Interview: producer Jason Blum talks The Purge: Anarchy, micro-budget filmmaking and franchises vs creativity
'If all I’m ever making is sequels, I should look for work elsewhere - that would be bad'
In the future, crime, unemployment and homelessness in America are at an all time low, thanks to one night a year where all crime is made legal. That's the concept behind The Purge, a low-budget action-horror that came out of nowhere to become a surprise hit in 2013. The Purge: Anarchy, out this week, picks up the action one year later – we talked to producer Jason Blum, of Blumhouse Productions, to discuss The Purge: Anarchy, micro-budget features and the proliferation of sequels and remakes in Hollywood.
Tell us where The Purge: Anarchy sits in relation to The Purge.
The Purge: Anarchy takes place the following year – the original was five years after the Purge started, so this movie is six years after the law of the Purge has been in effect. The first movie is primarily inside a house and was kind of a home invasion movie; when we screened it, a lot of people were like, ‘I feel like I was cheated, I got to see it through video screens but I never got to actually see the Purge’, so the second movie takes place 90% outside, in the streets, and it’s the Purge up close.
I’ve been doing some reading on the New Founding Fathers of America website...
Oh great! Isn’t that cool?
It’s a lot of fun.
I love that!
I wanted to ask about the date – they say the Purge happens on 20 June...
No, 21 March.
I thought I saw that on the press release, but the website...
Well the New Founding Fathers have made a big mistake there cause it’s 21 March, which is the first day of spring, and the director's [James DeMonaco] sister’s birthday.
Glad we got that cleared up. There’s a fair few people involved with the film – James, Carmen Ejogo and Kiele Sanchez – who have mentioned that the film offers a commentary on gun violence. Would you agree there's an element of that?
Yeah, that was one of the social messages that we smuggled into our scary movie – the fact that America has a distinct, bizarre relationship to firearms and we’re hopefully going to draw attention to it. If it keeps going the way it’s going... this would be a cautionary tale for why to try and have it shift course.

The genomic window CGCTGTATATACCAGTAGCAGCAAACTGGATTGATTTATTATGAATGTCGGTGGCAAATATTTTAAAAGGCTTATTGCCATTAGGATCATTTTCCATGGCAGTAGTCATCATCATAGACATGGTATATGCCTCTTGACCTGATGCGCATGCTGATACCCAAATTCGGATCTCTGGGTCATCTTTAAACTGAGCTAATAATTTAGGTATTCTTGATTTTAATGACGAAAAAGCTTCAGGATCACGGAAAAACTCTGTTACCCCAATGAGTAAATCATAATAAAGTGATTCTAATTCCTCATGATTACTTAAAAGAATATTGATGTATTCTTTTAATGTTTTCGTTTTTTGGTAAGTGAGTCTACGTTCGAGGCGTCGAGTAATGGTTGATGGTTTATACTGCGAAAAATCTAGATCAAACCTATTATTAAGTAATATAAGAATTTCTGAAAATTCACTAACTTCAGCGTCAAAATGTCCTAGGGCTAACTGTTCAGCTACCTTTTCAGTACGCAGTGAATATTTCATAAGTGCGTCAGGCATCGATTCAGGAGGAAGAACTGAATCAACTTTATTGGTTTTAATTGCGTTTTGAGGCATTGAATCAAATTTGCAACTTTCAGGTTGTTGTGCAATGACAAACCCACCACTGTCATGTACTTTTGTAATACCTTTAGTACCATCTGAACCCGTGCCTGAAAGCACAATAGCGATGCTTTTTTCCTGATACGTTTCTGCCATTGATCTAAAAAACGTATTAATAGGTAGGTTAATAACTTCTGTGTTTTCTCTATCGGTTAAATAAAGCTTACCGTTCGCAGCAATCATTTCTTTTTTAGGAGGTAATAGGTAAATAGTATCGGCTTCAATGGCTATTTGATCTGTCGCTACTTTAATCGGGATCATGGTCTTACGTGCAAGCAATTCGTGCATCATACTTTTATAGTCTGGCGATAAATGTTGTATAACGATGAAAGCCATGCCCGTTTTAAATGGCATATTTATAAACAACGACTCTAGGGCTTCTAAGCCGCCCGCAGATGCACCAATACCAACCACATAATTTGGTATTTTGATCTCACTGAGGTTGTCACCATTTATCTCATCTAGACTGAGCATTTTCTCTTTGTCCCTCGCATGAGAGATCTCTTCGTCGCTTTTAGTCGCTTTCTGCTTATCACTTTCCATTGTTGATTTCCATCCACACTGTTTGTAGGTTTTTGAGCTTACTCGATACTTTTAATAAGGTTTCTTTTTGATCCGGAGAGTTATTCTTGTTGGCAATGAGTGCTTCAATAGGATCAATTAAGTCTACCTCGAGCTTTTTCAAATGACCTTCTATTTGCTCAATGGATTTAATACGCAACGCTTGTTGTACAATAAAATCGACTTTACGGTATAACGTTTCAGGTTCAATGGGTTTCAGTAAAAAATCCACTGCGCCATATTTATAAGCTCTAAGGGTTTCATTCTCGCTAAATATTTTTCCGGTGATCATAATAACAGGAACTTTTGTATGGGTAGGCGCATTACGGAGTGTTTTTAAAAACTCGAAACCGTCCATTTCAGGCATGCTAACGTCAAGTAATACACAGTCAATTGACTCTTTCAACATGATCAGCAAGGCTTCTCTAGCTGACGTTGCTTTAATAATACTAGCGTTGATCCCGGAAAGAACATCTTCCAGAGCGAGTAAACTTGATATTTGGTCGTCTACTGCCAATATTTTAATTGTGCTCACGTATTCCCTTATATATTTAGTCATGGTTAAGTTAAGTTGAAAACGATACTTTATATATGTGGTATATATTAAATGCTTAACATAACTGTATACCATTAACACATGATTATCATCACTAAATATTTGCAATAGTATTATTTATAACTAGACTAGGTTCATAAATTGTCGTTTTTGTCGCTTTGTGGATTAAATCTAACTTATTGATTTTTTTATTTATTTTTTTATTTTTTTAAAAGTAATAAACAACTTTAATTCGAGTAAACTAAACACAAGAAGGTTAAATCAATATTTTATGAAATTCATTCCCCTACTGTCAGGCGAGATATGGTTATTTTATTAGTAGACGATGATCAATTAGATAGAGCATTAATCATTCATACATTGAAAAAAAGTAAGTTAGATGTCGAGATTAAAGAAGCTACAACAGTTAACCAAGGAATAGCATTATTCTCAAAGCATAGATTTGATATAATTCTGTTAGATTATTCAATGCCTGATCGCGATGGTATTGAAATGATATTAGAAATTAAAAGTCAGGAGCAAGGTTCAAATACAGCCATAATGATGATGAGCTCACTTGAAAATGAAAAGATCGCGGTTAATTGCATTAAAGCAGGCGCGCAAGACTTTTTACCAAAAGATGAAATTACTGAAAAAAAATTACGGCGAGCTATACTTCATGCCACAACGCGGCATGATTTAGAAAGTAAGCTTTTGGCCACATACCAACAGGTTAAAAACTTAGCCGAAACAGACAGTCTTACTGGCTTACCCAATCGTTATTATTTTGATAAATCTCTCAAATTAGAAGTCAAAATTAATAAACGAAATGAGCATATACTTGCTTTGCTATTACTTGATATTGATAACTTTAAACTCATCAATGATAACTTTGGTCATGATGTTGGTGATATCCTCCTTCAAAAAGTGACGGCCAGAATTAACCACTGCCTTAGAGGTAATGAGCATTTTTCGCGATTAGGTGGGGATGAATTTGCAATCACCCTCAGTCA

Has there been a negative reaction from the pro-gun camp?
No, surprisingly in America... it’s fun to talk about this in Europe but in America – as many people who see the movie as about gun control, there’s just as many who think the Purge would be a good idea, and they think it advocates guns. So you know, the country I live in is crazier than I even suspected – the downside is just what I said, the positive is that people from the right and the left both seem to enjoy the movie
Without giving too much away, The Purge: Anarchy seems to focus more on the NFFA and the true purpose of the Purge – is it fair to say the films are moving in that direction?
Yeah, the Purge started as a tool of the government, I think – in the second movie we’re giving more of a glimpse of that, to you, but in fact if there was a prequel and you saw the room in the government of the New Founding Fathers where they decided the Purge, you would hear them say, 'The way to get unemployment down and get the standard of living up is to let poor people kill each other. We’re gonna have a purge and sell the United States this idea, but what the idea’s going to do is have poor people die.' These Founding Fathers are not good people…
Yeah I think you can guess that much.
The Purge, I always say this, it’s an amazing idea for a movie, not a good idea for society [laughs].
You’ve made your name with what IMDB described as 'micro-budget' features – how would you say that impacts a filmmaker's creativity?